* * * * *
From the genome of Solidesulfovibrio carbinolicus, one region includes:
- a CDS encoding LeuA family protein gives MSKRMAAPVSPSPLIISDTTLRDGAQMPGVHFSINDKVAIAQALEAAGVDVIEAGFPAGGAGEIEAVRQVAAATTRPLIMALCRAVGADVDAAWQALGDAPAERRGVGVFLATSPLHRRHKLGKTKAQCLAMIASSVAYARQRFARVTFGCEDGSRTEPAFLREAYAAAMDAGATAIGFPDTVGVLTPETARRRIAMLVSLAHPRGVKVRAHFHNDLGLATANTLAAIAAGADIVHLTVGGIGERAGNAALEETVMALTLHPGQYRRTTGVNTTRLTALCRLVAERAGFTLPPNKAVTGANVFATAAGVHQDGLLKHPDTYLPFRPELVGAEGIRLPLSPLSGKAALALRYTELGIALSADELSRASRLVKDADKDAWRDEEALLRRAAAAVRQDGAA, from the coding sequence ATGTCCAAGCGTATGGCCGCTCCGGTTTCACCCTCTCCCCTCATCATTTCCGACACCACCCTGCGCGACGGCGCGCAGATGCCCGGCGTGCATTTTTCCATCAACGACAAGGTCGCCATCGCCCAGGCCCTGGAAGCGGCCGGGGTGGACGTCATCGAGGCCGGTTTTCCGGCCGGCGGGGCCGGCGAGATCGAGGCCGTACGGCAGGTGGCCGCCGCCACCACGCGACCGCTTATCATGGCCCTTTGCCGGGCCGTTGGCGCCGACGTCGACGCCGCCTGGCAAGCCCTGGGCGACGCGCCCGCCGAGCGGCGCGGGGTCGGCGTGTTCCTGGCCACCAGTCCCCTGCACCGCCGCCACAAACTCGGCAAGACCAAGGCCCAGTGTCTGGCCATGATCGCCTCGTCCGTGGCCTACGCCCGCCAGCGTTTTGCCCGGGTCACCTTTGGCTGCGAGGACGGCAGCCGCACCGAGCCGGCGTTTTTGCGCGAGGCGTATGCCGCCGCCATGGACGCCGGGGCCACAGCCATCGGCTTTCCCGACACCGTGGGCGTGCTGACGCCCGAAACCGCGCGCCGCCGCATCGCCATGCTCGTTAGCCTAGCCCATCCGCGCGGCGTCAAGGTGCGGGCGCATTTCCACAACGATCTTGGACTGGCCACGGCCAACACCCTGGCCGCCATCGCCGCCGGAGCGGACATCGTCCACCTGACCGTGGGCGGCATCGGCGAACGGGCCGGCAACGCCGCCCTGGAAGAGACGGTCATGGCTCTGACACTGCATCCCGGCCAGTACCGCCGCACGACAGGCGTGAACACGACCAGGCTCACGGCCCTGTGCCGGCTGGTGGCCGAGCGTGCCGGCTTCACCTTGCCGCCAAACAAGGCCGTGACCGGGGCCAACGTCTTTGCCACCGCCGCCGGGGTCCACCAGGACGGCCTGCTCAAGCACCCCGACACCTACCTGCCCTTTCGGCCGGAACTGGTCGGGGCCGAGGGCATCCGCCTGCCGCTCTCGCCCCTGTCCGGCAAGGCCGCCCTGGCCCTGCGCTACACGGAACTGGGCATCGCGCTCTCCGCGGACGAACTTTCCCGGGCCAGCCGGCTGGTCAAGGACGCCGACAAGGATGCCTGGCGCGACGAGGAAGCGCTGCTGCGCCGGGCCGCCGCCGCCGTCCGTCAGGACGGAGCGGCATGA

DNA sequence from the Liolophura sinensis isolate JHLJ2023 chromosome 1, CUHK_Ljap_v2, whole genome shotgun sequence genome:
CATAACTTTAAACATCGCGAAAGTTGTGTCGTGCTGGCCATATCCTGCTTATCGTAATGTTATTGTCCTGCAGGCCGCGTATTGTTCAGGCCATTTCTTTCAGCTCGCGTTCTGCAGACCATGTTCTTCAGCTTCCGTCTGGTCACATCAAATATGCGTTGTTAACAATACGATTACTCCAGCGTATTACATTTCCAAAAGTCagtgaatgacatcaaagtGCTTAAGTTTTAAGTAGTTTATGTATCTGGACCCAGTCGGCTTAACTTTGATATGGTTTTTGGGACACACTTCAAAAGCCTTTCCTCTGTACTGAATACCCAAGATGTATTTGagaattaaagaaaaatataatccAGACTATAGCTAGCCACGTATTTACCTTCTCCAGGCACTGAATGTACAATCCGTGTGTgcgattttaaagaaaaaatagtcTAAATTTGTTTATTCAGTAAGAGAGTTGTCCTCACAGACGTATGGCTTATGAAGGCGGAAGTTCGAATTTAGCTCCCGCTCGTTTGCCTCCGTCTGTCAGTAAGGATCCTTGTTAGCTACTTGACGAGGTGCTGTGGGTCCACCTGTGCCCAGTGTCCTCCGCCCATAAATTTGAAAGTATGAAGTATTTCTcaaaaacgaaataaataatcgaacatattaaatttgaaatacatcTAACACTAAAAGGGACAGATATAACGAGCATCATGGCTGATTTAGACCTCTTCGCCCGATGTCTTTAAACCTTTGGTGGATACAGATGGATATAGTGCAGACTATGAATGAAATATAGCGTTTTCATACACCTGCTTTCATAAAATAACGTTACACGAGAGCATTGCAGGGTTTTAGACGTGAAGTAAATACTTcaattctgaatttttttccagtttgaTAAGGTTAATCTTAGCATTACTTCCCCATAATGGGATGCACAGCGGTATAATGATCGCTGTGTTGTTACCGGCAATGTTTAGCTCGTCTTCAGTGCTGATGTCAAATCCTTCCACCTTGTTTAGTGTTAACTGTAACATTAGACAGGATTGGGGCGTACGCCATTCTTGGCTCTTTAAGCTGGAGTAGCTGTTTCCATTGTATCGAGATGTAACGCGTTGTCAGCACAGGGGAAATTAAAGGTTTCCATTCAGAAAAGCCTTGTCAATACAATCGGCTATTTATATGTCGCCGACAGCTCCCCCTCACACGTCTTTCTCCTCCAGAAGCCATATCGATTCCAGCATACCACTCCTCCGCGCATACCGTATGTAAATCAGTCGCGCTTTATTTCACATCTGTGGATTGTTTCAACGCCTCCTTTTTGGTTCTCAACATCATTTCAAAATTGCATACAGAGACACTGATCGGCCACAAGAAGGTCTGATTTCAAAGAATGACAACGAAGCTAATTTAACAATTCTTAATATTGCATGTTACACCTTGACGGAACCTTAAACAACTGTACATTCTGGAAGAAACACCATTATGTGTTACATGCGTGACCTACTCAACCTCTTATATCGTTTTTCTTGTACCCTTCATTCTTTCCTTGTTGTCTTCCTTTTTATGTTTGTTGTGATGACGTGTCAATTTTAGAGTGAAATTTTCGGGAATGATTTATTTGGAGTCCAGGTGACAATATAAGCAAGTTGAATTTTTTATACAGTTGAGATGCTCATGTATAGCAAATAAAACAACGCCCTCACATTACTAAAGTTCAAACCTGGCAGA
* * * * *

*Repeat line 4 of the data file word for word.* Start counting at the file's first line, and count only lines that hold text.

CATAACTTTAAACATCGCGAAAGTTGTGTCGTGCTGGCCATATCCTGCTTATCGTAATGTTATTGTCCTGCAGGCCGCGTATTGTTCAGGCCATTTCTTTCAGCTCGCGTTCTGCAGACCATGTTCTTCAGCTTCCGTCTGGTCACATCAAATATGCGTTGTTAACAATACGATTACTCCAGCGTATTACATTTCCAAAAGTCagtgaatgacatcaaagtGCTTAAGTTTTAAGTAGTTTATGTATCTGGACCCAGTCGGCTTAACTTTGATATGGTTTTTGGGACACACTTCAAAAGCCTTTCCTCTGTACTGAATACCCAAGATGTATTTGagaattaaagaaaaatataatccAGACTATAGCTAGCCACGTATTTACCTTCTCCAGGCACTGAATGTACAATCCGTGTGTgcgattttaaagaaaaaatagtcTAAATTTGTTTATTCAGTAAGAGAGTTGTCCTCACAGACGTATGGCTTATGAAGGCGGAAGTTCGAATTTAGCTCCCGCTCGTTTGCCTCCGTCTGTCAGTAAGGATCCTTGTTAGCTACTTGACGAGGTGCTGTGGGTCCACCTGTGCCCAGTGTCCTCCGCCCATAAATTTGAAAGTATGAAGTATTTCTcaaaaacgaaataaataatcgaacatattaaatttgaaatacatcTAACACTAAAAGGGACAGATATAACGAGCATCATGGCTGATTTAGACCTCTTCGCCCGATGTCTTTAAACCTTTGGTGGATACAGATGGATATAGTGCAGACTATGAATGAAATATAGCGTTTTCATACACCTGCTTTCATAAAATAACGTTACACGAGAGCATTGCAGGGTTTTAGACGTGAAGTAAATACTTcaattctgaatttttttccagtttgaTAAGGTTAATCTTAGCATTACTTCCCCATAATGGGATGCACAGCGGTATAATGATCGCTGTGTTGTTACCGGCAATGTTTAGCTCGTCTTCAGTGCTGATGTCAAATCCTTCCACCTTGTTTAGTGTTAACTGTAACATTAGACAGGATTGGGGCGTACGCCATTCTTGGCTCTTTAAGCTGGAGTAGCTGTTTCCATTGTATCGAGATGTAACGCGTTGTCAGCACAGGGGAAATTAAAGGTTTCCATTCAGAAAAGCCTTGTCAATACAATCGGCTATTTATATGTCGCCGACAGCTCCCCCTCACACGTCTTTCTCCTCCAGAAGCCATATCGATTCCAGCATACCACTCCTCCGCGCATACCGTATGTAAATCAGTCGCGCTTTATTTCACATCTGTGGATTGTTTCAACGCCTCCTTTTTGGTTCTCAACATCATTTCAAAATTGCATACAGAGACACTGATCGGCCACAAGAAGGTCTGATTTCAAAGAATGACAACGAAGCTAATTTAACAATTCTTAATATTGCATGTTACACCTTGACGGAACCTTAAACAACTGTACATTCTGGAAGAAACACCATTATGTGTTACATGCGTGACCTACTCAACCTCTTATATCGTTTTTCTTGTACCCTTCATTCTTTCCTTGTTGTCTTCCTTTTTATGTTTGTTGTGATGACGTGTCAATTTTAGAGTGAAATTTTCGGGAATGATTTATTTGGAGTCCAGGTGACAATATAAGCAAGTTGAATTTTTTATACAGTTGAGATGCTCATGTATAGCAAATAAAACAACGCCCTCACATTACTAAAGTTCAAACCTGGCAGA